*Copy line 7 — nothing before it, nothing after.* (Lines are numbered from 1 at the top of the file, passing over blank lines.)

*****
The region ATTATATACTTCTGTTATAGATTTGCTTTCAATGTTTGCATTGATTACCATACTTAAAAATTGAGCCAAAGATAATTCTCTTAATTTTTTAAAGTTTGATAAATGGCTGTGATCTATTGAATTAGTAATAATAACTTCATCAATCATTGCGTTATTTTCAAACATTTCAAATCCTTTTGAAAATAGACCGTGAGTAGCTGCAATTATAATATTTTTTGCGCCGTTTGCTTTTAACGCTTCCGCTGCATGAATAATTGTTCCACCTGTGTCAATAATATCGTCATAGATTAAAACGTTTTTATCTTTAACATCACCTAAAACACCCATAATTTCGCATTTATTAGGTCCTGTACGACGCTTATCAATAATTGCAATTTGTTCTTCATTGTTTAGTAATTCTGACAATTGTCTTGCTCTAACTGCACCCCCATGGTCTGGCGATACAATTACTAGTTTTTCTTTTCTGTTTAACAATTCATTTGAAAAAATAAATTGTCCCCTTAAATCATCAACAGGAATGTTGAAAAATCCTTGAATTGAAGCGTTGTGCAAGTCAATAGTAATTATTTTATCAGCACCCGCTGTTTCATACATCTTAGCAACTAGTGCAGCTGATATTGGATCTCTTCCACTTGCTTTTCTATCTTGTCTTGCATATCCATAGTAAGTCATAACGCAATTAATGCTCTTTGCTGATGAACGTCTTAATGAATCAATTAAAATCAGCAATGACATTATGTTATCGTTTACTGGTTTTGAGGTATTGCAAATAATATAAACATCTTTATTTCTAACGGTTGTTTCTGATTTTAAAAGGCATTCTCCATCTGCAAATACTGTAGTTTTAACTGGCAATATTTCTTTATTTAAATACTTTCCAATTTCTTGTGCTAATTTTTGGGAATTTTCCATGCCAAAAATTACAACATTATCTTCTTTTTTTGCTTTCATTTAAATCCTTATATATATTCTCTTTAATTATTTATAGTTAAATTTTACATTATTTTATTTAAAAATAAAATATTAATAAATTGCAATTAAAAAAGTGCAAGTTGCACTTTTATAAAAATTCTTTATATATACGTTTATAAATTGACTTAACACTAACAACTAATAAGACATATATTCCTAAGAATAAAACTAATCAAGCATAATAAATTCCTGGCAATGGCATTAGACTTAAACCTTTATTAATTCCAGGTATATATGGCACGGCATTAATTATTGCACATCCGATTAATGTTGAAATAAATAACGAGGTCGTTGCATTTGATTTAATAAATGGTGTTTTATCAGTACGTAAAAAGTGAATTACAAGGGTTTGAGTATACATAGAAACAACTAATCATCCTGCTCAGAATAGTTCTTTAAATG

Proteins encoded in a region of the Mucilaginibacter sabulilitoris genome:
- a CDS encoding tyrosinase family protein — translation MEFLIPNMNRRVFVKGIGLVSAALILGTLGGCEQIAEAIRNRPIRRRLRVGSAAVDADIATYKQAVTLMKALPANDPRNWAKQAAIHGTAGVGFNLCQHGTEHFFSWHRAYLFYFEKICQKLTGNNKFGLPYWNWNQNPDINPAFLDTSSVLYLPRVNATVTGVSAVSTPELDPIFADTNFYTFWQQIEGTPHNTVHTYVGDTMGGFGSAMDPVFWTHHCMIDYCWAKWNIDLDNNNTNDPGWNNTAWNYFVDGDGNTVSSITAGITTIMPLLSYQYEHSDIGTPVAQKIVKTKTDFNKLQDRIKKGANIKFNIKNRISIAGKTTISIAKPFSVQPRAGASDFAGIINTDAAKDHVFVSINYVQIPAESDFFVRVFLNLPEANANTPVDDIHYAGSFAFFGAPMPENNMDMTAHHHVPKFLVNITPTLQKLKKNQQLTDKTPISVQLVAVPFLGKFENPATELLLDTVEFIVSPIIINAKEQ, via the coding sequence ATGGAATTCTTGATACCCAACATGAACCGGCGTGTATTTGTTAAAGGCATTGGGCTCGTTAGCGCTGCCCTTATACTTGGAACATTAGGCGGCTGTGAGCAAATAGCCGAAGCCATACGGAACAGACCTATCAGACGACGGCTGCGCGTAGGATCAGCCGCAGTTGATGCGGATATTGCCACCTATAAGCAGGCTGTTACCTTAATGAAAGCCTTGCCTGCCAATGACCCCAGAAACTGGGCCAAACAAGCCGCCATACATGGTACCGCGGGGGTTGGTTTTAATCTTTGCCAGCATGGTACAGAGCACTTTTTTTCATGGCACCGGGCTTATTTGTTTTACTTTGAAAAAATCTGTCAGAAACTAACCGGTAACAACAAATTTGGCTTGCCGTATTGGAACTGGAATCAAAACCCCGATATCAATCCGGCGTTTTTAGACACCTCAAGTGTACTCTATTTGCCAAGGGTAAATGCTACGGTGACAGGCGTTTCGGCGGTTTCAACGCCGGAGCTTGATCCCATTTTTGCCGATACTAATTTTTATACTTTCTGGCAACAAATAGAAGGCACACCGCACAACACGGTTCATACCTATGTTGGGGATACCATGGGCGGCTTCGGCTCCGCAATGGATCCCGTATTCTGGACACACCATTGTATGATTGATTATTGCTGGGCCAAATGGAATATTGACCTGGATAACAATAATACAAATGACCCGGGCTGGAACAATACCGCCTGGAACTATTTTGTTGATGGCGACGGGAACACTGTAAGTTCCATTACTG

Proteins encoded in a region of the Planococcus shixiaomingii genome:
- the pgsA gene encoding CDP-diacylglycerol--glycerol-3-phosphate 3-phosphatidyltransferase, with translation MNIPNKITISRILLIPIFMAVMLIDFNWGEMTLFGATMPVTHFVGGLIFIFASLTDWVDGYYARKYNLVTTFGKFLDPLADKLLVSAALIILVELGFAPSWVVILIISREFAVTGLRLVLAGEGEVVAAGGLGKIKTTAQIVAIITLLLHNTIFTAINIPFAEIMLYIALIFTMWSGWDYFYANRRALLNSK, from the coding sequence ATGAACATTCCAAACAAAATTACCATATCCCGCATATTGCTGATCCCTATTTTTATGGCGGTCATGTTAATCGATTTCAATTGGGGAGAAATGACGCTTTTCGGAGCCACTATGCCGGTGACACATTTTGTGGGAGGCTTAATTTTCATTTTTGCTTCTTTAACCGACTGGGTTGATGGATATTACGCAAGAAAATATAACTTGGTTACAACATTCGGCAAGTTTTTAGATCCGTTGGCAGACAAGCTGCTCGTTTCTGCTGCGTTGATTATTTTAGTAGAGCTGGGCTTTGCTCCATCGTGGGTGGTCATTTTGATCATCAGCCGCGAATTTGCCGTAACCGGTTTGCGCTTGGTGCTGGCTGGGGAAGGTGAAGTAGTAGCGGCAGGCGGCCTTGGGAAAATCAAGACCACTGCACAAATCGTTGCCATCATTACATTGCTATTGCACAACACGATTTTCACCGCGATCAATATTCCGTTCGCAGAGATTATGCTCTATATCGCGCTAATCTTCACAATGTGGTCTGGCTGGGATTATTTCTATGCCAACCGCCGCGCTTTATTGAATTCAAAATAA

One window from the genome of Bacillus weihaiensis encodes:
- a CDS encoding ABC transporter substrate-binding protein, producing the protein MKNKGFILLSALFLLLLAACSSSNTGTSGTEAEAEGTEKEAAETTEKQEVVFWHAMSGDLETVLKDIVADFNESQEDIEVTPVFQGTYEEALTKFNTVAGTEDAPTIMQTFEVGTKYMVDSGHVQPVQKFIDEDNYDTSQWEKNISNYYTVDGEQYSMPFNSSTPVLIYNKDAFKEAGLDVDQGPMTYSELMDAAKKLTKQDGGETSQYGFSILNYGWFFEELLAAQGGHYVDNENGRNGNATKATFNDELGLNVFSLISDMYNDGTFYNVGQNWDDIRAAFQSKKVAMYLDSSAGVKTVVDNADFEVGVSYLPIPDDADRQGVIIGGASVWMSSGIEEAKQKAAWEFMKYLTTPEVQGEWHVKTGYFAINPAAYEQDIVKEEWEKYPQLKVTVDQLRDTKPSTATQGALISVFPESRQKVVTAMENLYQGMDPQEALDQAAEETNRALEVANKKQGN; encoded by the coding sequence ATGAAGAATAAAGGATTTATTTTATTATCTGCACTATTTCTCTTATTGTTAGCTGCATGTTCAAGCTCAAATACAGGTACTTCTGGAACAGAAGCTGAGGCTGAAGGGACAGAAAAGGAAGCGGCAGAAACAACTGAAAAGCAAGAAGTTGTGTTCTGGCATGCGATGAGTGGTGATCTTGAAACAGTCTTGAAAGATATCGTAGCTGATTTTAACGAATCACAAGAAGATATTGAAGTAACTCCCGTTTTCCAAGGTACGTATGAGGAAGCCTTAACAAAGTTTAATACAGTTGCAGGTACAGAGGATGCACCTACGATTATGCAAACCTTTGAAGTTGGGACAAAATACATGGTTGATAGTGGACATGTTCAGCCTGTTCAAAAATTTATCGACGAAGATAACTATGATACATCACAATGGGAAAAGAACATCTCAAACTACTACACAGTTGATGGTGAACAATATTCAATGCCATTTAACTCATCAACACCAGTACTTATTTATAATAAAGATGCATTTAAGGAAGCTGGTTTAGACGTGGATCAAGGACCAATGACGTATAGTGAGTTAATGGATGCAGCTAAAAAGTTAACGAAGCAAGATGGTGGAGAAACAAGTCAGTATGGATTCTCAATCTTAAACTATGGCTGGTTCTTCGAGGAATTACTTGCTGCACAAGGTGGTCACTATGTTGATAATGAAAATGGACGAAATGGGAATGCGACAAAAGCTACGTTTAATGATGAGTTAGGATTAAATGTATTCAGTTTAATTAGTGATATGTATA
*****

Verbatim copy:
- a CDS encoding ABC transporter substrate-binding protein, producing the protein MKNKGFILLSALFLLLLAACSSSNTGTSGTEAEAEGTEKEAAETTEKQEVVFWHAMSGDLETVLKDIVADFNESQEDIEVTPVFQGTYEEALTKFNTVAGTEDAPTIMQTFEVGTKYMVDSGHVQPVQKFIDEDNYDTSQWEKNISNYYTVDGEQYSMPFNSSTPVLIYNKDAFKEAGLDVDQGPMTYSELMDAAKKLTKQDGGETSQYGFSILNYGWFFEELLAAQGGHYVDNENGRNGNATKATFNDELGLNVFSLISDMYNDGTFYNVGQNWDDIRAAFQSKKVAMYLDSSAGVKTVVDNADFEVGVSYLPIPDDADRQGVIIGGASVWMSSGIEEAKQKAAWEFMKYLTTPEVQGEWHVKTGYFAINPAAYEQDIVKEEWEKYPQLKVTVDQLRDTKPSTATQGALISVFPESRQKVVTAMENLYQGMDPQEALDQAAEETNRALEVANKKQGN; encoded by the coding sequence ATGAAGAATAAAGGATTTATTTTATTATCTGCACTATTTCTCTTATTGTTAGCTGCATGTTCAAGCTCAAATACAGGTACTTCTGGAACAGAAGCTGAGGCTGAAGGGACAGAAAAGGAAGCGGCAGAAACAACTGAAAAGCAAGAAGTTGTGTTCTGGCATGCGATGAGTGGTGATCTTGAAACAGTCTTGAAAGATATCGTAGCTGATTTTAACGAATCACAAGAAGATATTGAAGTAACTCCCGTTTTCCAAGGTACGTATGAGGAAGCCTTAACAAAGTTTAATACAGTTGCAGGTACAGAGGATGCACCTACGATTATGCAAACCTTTGAAGTTGGGACAAAATACATGGTTGATAGTGGACATGTTCAGCCTGTTCAAAAATTTATCGACGAAGATAACTATGATACATCACAATGGGAAAAGAACATCTCAAACTACTACACAGTTGATGGTGAACAATATTCAATGCCATTTAACTCATCAACACCAGTACTTATTTATAATAAAGATGCATTTAAGGAAGCTGGTTTAGACGTGGATCAAGGACCAATGACGTATAGTGAGTTAATGGATGCAGCTAAAAAGTTAACGAAGCAAGATGGTGGAGAAACAAGTCAGTATGGATTCTCAATCTTAAACTATGGCTGGTTCTTCGAGGAATTACTTGCTGCACAAGGTGGTCACTATGTTGATAATGAAAATGGACGAAATGGGAATGCGACAAAAGCTACGTTTAATGATGAGTTAGGATTAAATGTATTCAGTTTAATTAGTGATATGTATA